Management and employees

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It is evident from the research that management whom adopt partnership approaches have recognised that they must do so in order to provide a foundation for the long-term co-operative relationship between management and employees (Salamon, 2000). It is possible to see such managerial attitudes present in companies such as Barclays Bank and Welsh Water whom we discussed earlier. At such companies as this, there does appear to have been a significant change in management’s priorities, so that they now believe management can only effectively manage the organisations operations by sharing power, authority and decision making through partnership approaches. This has been shown through the adoption of (amongst others) increased team-working, job security and greater training opportunities.

However there has been conflicting evidence as to the successfulness of partnership approaches, and it would be of us to suggest that all partnership approaches have been a success thus indicating changing management priorities. Indeed many authors such as Guest and Peccei and Tailby and Winchester have highlighted that partnership has only had a limited adoption in Britain, and where partnership has been adopted and not had management’s whole hearted backing then serious problems have arisen.

Kelly (1996) has argued this point and points to examples such as Cadbury Ltd to suggest that management priorities aren’t actually changing, in fact he argues that management may be using partnership under false pretences, to try and further incorporate unions into the organisation and thus reduce their influence further. The case for changing management priorities is further weakened by the fact that many partnership agreements arose from a business crisis, resulting in unions being forced into such agreements, thus indicating an employer-dominant process of reform.

I presented the view at the start of this essay that although there is no doubt that in some cases partnership approaches are being adopted successfully and changing management’s priorities, there has only been a limited adoption of such practices and in fact in many cases management have little intention of changing their priorities. In my opinion after looking at the evidence, this appears to be the correct conclusion.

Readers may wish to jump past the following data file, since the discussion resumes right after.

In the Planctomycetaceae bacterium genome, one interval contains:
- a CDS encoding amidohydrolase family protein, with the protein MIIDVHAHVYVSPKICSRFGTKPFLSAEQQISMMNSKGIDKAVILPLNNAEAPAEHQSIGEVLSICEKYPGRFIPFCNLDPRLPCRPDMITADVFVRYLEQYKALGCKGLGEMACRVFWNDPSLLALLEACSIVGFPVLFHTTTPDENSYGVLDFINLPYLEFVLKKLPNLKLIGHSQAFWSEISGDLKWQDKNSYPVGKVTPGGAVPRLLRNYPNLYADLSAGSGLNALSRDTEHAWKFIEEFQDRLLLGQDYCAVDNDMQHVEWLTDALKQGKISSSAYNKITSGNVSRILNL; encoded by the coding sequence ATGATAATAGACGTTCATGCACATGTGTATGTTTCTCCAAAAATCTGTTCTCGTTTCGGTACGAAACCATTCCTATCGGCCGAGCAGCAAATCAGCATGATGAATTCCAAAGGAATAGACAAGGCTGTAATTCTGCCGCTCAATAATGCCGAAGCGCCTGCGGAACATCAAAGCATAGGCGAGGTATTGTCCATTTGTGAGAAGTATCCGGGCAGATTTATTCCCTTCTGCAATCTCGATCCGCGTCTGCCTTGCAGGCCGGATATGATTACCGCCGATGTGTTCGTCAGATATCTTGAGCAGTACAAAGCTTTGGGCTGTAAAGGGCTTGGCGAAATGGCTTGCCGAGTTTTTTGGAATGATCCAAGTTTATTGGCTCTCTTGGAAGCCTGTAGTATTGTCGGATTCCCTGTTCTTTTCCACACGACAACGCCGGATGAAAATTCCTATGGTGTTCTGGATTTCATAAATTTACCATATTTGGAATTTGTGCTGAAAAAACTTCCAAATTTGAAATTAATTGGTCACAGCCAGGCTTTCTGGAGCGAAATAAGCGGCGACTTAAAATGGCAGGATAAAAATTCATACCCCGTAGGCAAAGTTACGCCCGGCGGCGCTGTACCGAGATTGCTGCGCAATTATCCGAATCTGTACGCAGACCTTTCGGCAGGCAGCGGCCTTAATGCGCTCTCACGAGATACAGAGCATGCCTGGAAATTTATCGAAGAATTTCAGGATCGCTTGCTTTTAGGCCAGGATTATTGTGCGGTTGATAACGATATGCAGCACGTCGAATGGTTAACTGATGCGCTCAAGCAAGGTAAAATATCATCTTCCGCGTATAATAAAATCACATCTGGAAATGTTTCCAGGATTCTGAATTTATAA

I do not pretend to deny that in some cases such as Welsh Water and Barclays, management appear to have adopted partnership enthusiastically and there does appear to have been a real change in their attitude / priorities from their previously adversarial approaches. However in the current industrial relations climate it appears to be the case that partnership is only having a limited adoption and in many cases both management and unions are sceptical of each others motives for adopting partnership approaches, with neither side wanting to loose influence. Kelly (1996) states ‘it is hard for unions to achieve a partnership with a party who would prefer they didn’t exist’, and in many cases unions have no choice but to accept partnership agreements and thus incorporation into management’s objectives.

However is this always going to be the case? The future for industrial relations in Britain is still unclear, the current governments intentions appear to be to support partnership approaches, however the wider adoption of partnership approaches depends upon whether the current government will endorse forthcoming EU legislation regarding the introduction of Work Councils, which could lead to Britain having strong, statutory provision for worker representation similar to the likes of Germany.

Bibliography

Ackers, P. and Payne, J. 1998. ‘British Trade Unions and Social Partnership: Rhetoric, Reality and Strategy’, The International Journal of Human Resource Management, Vol. 9, No, 3, pp. 529-549.

Blyton, P and Turnbull, P. 1998. The Dynamics of Employee Relations, 2nd Edition. Basingstoke: Macmillan

Edwards, P. 1995. Industrial relations: theory and practice, 2nd Edition. Oxford: Blackwell

Guest, D. E. and Peccei, R. 2001. ‘Partnership at Work: Mutuality and the Balance of Advantage’, British Journal of Industrial relations, Vol.39, No. 2, pp.207-236

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